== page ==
Scott and I began watering everything in earnest now, and fire engines were beginning to accumulate on the street up Trotter and in Feikema's driveway. Feikemas were now committed to staying. Vince checked in with us, and then left for Rancho Cucamonga, where Erin and their kids had already gone. Several districts were aiding us, and the Chino police were going door-to-door taking records of who was deciding to stay. We told them we were hoping to hold our ground, but that we were packed up, and if it reached critical mass for us, we would be out in a moment. They were 2 of the kindest officers, they didn't criticize or chide us for our hopes. And they wished us luck, several times.

At 3 a.m., we now began to smell smoke and see ash, and the wind was beginning to gust again. The glow was not going away, it was now constant, and worrisome. We were watering closer to the house, and I watched as I could see the smoke begin to move so quickly behind Feikema's, as I would look up the hill while hosing our patio roof. The light was a pink, so bright, and getting brighter, and so quickly it became a bright orange/pink sunlight, easy enough to read by. The temperature was rising, I could feel it, and then the wind began blowing so strongly and was really beginning to roar. I could see the lick of flame light within the smoke, moving so fast, and then I could see the flames licking above the Feikema's house, at least 20' feet above. Then I saw the trees behind his house begin to catch fire. "OH BOY!" I said, and took off for the front of the house running. Ian had looked out when he heard me exclaim, and he told Erin he knew we were going.

I ran around the front and met Scott hurrying towards me. I yelled at him, "I'm loading the horses, get the kids and Cora!" I knew if our silky oak caught fire, then the horses could possibly become too panicked to be moved out easily. I quickly grabbed Seaske and clipped on the lead, Richt looked around sleepily, she wasn't worried, and really, neither was Seaske, in spite of how noisy and windy and chaotic it was becoming. I lead Seaske right into the trailer, but the quick latch wouldn't close, and then she pulled backward, for a moment I had visions of her loose in the streets, but she stood still, then stepped forward to allow me to hook her in, I clipped her halter, and ran out to load up Richt as Scott was coming up the hill with the kids and halfway dragging Cora. Richt loaded just fine, I swung the doors closed and ran forward and pulled open the gate all the way. We had already placed the ramps in the street. Then I tore down the hill to open up the garage for Scott to grab Buddy (canada goose) and Patches (rabbit), both in cages. Ian grabbed Patches from Scott and they ran back up the hill, I closed up the house and opened the bottom gate, started the freestyle and backed out and stopped down below the driveway. A fire marshal was staying close by, and I ran past him to motion Scott out, he was just fine on the ramps, then I ran back down the hill to the freestyle, passed a toad struggling to get up the curb, and turned and ran back, grabbed it, and started to get into the car. The Lord seemed to say, you're going to have a loose toad in the car, at which I ran back and gave it a good, but gentle, toss into our jade plants well into the front yard. Then we headed out. We were the only vehicles on the street except for the firetrucks. We headed out of the canyon, and followed the directions on the emergency CalTrans signs, and headed for Chino Fairgrounds.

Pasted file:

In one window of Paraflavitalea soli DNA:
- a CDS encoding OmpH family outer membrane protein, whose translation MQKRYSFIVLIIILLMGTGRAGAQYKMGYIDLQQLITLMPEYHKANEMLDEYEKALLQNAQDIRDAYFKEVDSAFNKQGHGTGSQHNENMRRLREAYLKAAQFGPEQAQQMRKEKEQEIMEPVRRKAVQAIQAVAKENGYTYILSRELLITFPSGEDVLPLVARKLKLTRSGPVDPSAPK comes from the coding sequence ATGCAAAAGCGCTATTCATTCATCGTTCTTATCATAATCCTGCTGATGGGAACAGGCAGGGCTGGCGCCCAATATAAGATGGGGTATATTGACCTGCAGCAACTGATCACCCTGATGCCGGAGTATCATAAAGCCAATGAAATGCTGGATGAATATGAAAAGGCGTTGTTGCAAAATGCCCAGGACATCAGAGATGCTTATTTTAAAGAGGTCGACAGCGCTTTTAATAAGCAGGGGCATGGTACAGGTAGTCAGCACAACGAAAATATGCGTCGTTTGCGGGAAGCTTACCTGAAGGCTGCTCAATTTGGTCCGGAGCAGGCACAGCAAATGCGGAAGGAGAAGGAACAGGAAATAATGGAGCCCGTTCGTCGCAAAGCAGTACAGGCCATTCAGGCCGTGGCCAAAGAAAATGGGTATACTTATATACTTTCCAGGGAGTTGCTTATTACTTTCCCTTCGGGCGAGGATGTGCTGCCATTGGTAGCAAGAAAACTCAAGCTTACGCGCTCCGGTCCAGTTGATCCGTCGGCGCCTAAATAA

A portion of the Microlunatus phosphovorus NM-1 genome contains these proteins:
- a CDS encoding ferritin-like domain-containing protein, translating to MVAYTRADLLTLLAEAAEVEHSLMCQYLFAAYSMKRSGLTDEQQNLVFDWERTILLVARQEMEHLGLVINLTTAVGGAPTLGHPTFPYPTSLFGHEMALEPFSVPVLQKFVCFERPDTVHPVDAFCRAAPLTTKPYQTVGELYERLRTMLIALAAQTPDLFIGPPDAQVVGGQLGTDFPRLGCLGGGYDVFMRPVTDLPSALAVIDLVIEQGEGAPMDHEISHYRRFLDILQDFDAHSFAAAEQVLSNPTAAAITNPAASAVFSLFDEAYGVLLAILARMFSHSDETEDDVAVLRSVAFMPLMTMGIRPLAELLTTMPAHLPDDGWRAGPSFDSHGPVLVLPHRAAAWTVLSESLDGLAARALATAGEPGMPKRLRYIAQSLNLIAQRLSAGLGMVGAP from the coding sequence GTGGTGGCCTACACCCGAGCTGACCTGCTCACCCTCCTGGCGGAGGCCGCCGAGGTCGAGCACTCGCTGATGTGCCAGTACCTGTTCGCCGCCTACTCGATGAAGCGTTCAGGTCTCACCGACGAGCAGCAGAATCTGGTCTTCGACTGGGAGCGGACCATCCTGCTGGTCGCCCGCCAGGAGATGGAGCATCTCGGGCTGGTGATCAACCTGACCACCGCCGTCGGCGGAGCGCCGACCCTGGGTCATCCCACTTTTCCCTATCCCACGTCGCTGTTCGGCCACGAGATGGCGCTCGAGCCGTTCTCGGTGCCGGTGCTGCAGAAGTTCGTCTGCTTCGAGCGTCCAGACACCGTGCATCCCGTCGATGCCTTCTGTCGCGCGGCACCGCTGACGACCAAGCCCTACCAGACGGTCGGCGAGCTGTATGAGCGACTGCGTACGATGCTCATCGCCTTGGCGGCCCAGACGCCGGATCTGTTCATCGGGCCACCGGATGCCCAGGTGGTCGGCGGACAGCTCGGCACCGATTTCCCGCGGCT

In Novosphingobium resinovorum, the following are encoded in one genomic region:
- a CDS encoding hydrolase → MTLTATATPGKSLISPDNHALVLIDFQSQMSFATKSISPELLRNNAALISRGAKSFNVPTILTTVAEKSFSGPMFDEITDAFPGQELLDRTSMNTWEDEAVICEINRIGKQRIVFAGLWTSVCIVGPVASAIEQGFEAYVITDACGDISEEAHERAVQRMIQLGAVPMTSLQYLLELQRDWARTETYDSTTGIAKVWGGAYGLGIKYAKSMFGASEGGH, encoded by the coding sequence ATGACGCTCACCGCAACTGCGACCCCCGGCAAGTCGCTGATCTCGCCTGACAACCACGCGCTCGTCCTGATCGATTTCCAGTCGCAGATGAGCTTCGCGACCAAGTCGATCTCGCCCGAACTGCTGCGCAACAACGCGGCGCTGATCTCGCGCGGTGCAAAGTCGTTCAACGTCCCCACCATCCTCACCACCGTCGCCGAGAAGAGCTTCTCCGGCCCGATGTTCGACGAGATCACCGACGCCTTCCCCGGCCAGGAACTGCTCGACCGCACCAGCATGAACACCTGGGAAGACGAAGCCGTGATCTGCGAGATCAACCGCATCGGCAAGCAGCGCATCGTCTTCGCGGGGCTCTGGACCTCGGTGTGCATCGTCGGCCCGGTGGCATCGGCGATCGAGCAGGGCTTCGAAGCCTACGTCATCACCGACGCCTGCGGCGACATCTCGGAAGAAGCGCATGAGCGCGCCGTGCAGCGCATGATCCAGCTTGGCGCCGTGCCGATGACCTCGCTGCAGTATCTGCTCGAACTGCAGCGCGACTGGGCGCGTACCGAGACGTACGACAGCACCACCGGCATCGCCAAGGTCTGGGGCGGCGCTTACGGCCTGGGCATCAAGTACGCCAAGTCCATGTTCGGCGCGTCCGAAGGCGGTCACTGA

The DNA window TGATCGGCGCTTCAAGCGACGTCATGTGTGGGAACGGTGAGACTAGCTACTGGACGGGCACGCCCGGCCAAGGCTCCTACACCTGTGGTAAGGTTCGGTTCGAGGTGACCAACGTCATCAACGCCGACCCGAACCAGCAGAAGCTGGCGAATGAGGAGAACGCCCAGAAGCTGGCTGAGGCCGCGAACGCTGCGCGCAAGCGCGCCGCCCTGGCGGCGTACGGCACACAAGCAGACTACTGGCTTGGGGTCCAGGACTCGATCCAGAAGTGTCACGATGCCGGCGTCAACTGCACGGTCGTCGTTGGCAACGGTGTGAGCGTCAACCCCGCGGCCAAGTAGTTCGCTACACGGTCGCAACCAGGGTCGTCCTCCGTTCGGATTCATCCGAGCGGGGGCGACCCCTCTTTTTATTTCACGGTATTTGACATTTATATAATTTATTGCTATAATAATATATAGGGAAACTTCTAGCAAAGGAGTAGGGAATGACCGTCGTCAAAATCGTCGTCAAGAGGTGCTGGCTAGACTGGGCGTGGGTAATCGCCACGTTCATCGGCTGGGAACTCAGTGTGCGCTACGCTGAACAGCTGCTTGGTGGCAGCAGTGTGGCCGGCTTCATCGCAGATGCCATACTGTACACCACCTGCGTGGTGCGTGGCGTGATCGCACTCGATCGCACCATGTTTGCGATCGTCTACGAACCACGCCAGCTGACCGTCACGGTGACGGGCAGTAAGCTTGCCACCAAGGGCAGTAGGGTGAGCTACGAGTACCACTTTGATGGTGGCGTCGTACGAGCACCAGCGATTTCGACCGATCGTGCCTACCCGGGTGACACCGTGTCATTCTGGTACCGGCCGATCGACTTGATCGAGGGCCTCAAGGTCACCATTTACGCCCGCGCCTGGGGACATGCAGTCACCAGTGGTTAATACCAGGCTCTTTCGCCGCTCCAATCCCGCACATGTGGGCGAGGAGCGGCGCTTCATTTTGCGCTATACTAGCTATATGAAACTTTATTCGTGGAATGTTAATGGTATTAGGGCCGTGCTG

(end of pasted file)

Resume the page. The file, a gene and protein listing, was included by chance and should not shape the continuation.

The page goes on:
We got to the fairgrounds, but they were full, and I was already anticipating that we would be going to Pomona Fairplex, and we were familiar with the place. So Scott followed me, and we headed carefully down Edison to Chino Hills Pkwy and took the back route to the fairplex. We had Patches and Buddy in cages in the dually bed, we didn't want to have cage problems and lose a pet. As we drove down Edison, I tried not to look at the fire direction. The smoke was so ominously high and almost mushroom-cloud-like in the sky, and it was glowing a bright pink underneath. It literally looked like a bomb had gone off...

We arrived at the Fairplex and stabled the horses, set up water buckets and fed them by 4:30 a.m. Then we put Buddy and Patches into another stall and set them up with water and food. Then we decided to spend the night in the vehicles, as we didn't want to roust the birds around so early in the morning by taking them to the McCoy area where the humane society was housing dogs and cats. They had already had a rough evening. We tried to get a little bit of sleep as the sun was beginning to come up. It was 5:30 a.m. Other horses arrived later in the morning, and it was pleasant to pick out the voices of our girls as the animals greeted each other. But, we didn't really seem to sleep, but I was surprised to see that it was 7:55 when I finally roused myself enough to decide to get up.